U.S. Has Highest Share Working In Low-Wage Jobs, OECD Says

04/16/2012 09:03 am ET | Updated Apr 16, 2012
  • Bonnie Kavoussi Master's student in economics, the University of Michigan

It's not always great to be number one.

Out of all OECD countries, the U.S. had the highest share of employees toiling away at low-wage work in 2009, according to OECD data cited by Mark Thoma, an economist at the University of Oregon. The graph was originally published in a January paper by John Schmitt, senior economist at the Center for Economic and Policy Research.

One in four U.S. employees were low-wage workers in 2009, according to the OECD. That is 20 percent higher than in the number-two country, the United Kingdom. At 4 percent, Belgium has the smallest share of its in employees working in low-wage jobs. Low-wage work is defined as earning less than two-thirds of the country's median hourly wage.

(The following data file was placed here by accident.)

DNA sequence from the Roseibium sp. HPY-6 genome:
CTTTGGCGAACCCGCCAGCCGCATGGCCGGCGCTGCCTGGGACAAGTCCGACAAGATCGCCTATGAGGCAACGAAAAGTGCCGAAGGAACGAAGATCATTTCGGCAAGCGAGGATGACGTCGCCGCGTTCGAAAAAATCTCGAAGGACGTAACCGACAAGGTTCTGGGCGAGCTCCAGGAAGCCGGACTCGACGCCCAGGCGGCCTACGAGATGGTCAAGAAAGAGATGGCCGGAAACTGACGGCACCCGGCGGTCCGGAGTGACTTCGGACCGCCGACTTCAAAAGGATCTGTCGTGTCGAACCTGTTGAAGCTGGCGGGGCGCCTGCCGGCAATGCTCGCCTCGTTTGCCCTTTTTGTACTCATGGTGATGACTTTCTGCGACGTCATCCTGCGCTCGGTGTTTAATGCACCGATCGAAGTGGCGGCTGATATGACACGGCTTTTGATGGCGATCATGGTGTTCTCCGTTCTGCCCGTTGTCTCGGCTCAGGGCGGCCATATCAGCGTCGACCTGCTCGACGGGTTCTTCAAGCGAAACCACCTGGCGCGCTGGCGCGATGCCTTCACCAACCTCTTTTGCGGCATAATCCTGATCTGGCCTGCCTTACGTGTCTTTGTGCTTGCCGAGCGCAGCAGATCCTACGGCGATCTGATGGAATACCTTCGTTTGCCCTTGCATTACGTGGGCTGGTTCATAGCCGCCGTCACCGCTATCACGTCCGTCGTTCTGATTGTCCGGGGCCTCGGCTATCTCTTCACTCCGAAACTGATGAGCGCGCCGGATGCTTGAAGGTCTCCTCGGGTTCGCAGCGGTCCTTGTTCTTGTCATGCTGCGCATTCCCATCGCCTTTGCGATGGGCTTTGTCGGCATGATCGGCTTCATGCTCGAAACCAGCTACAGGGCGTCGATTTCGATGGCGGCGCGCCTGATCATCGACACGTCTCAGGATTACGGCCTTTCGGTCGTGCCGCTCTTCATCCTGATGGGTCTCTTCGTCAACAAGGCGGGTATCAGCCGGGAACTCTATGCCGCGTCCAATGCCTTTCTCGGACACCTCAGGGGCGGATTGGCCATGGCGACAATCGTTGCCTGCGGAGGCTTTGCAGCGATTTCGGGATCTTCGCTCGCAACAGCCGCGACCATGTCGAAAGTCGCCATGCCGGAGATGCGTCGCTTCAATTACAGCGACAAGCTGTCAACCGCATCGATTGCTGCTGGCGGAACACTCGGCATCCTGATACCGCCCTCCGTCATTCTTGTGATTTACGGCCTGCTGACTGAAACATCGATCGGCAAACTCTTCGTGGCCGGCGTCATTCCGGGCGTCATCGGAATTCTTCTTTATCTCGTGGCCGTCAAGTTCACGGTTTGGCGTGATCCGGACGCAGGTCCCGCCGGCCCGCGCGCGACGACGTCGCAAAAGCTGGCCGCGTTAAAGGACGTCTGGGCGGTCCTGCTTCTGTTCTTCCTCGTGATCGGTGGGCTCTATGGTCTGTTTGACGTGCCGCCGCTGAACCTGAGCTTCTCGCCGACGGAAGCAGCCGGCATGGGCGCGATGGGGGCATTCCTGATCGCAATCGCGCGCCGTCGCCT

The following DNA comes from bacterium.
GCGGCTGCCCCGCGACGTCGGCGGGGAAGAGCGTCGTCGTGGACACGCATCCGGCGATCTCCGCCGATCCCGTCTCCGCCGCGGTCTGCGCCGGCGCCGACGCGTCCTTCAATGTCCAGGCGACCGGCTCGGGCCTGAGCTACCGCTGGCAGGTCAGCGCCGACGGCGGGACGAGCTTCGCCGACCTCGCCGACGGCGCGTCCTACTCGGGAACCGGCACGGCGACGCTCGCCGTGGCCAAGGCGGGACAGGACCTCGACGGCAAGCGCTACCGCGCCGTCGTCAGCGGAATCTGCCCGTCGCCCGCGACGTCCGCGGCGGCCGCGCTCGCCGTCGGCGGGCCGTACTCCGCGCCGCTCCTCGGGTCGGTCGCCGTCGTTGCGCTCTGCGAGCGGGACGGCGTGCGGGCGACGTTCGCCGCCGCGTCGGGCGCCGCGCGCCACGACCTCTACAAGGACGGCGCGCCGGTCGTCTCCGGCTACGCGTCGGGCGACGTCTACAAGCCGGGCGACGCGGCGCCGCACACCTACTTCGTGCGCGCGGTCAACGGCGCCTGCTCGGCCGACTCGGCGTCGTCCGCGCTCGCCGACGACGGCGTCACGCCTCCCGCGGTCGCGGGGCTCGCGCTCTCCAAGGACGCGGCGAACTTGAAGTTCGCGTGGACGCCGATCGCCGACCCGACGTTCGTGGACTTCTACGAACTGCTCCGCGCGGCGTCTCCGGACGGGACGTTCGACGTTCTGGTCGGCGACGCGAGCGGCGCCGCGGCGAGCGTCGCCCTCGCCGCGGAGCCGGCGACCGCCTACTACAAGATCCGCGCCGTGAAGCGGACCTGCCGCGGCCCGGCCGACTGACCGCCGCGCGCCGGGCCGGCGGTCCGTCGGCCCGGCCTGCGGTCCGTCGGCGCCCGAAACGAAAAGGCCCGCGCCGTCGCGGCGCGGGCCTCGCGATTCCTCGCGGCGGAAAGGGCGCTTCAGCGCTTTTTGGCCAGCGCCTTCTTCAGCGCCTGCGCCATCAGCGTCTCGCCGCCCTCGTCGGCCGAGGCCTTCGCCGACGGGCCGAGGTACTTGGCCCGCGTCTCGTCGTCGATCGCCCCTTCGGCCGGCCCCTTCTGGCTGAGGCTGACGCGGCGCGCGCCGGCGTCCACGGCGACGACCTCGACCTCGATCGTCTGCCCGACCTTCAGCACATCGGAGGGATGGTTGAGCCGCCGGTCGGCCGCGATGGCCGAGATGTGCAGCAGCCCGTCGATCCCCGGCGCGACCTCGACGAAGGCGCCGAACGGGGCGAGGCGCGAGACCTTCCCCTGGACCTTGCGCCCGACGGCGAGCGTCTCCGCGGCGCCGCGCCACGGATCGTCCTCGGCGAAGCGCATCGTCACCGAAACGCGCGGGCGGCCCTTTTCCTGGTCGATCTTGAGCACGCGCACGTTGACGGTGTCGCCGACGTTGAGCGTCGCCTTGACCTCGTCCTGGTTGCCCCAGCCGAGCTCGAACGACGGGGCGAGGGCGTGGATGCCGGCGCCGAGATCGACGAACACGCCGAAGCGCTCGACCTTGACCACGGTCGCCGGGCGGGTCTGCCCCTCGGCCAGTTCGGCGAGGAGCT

The number of employees working in low-wage jobs has been rising since 1979, according to Schmitt. And low-wage workers are better educated than ever. The percentage of low-wage workers with at least some college education has spiked 71 percent since 1979 to 43.2 percent of all low-wage workers, according to a recent analysis by Schmitt.

Schmitt drew the following conclusions from the U.S.' number-one position in low-pay work: The U.S. minimum wage is too low, economic growth doesn't necessarily lift poor people's wages, less social spending by the government is correlated with worse wages for poor people, low-wage work usually is not a stepping-stone to well-paying jobs, and working a low-wage job can often create additional problems other than the paltry pay.

The federal minimum wage has been $7.25 per hour since 2009, according to the Labor Department. That amounts to just $15,080 per year for a person that works 40 hours per week during every week of the year: roughly equivalent to the poverty line for a two-person household.